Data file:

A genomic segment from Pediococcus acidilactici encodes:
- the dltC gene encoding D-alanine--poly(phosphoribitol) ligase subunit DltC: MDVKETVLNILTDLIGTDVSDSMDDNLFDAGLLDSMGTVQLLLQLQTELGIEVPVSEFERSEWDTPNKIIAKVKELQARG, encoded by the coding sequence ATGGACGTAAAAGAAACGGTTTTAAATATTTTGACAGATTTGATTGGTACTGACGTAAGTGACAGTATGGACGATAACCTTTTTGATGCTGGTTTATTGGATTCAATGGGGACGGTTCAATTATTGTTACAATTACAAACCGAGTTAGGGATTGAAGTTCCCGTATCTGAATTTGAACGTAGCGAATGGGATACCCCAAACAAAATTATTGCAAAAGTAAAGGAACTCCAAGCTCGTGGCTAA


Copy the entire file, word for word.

A genomic segment from Pediococcus acidilactici encodes:
- the dltC gene encoding D-alanine--poly(phosphoribitol) ligase subunit DltC: MDVKETVLNILTDLIGTDVSDSMDDNLFDAGLLDSMGTVQLLLQLQTELGIEVPVSEFERSEWDTPNKIIAKVKELQARG, encoded by the coding sequence ATGGACGTAAAAGAAACGGTTTTAAATATTTTGACAGATTTGATTGGTACTGACGTAAGTGACAGTATGGACGATAACCTTTTTGATGCTGGTTTATTGGATTCAATGGGGACGGTTCAATTATTGTTACAATTACAAACCGAGTTAGGGATTGAAGTTCCCGTATCTGAATTTGAACGTAGCGAATGGGATACCCCAAACAAAATTATTGCAAAAGTAAAGGAACTCCAAGCTCGTGGCTAA